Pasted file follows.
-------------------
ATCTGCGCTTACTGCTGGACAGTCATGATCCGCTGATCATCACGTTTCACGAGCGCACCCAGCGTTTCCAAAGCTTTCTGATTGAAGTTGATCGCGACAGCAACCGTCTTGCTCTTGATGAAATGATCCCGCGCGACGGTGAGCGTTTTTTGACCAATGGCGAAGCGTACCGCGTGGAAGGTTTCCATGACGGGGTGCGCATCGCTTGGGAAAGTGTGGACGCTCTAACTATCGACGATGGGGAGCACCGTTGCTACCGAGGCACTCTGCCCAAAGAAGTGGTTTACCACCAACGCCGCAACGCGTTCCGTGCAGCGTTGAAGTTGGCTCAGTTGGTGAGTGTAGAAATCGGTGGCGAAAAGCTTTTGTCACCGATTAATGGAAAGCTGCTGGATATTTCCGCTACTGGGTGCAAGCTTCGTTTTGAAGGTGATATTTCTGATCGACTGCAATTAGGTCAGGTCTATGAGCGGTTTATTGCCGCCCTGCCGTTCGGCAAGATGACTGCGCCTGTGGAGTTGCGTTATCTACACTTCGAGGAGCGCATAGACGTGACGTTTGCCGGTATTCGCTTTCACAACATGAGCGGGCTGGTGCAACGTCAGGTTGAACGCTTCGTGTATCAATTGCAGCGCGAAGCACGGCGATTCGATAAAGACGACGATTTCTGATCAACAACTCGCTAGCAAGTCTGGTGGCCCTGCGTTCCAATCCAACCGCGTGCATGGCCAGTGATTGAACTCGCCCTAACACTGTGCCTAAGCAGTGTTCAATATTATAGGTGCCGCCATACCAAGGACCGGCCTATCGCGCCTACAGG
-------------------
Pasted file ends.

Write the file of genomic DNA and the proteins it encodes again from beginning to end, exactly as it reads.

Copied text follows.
ATCTGCGCTTACTGCTGGACAGTCATGATCCGCTGATCATCACGTTTCACGAGCGCACCCAGCGTTTCCAAAGCTTTCTGATTGAAGTTGATCGCGACAGCAACCGTCTTGCTCTTGATGAAATGATCCCGCGCGACGGTGAGCGTTTTTTGACCAATGGCGAAGCGTACCGCGTGGAAGGTTTCCATGACGGGGTGCGCATCGCTTGGGAAAGTGTGGACGCTCTAACTATCGACGATGGGGAGCACCGTTGCTACCGAGGCACTCTGCCCAAAGAAGTGGTTTACCACCAACGCCGCAACGCGTTCCGTGCAGCGTTGAAGTTGGCTCAGTTGGTGAGTGTAGAAATCGGTGGCGAAAAGCTTTTGTCACCGATTAATGGAAAGCTGCTGGATATTTCCGCTACTGGGTGCAAGCTTCGTTTTGAAGGTGATATTTCTGATCGACTGCAATTAGGTCAGGTCTATGAGCGGTTTATTGCCGCCCTGCCGTTCGGCAAGATGACTGCGCCTGTGGAGTTGCGTTATCTACACTTCGAGGAGCGCATAGACGTGACGTTTGCCGGTATTCGCTTTCACAACATGAGCGGGCTGGTGCAACGTCAGGTTGAACGCTTCGTGTATCAATTGCAGCGCGAAGCACGGCGATTCGATAAAGACGACGATTTCTGATCAACAACTCGCTAGCAAGTCTGGTGGCCCTGCGTTCCAATCCAACCGCGTGCATGGCCAGTGATTGAACTCGCCCTAACACTGTGCCTAAGCAGTGTTCAATATTATAGGTGCCGCCATACCAAGGACCGGCCTATCGCGCCTACAGG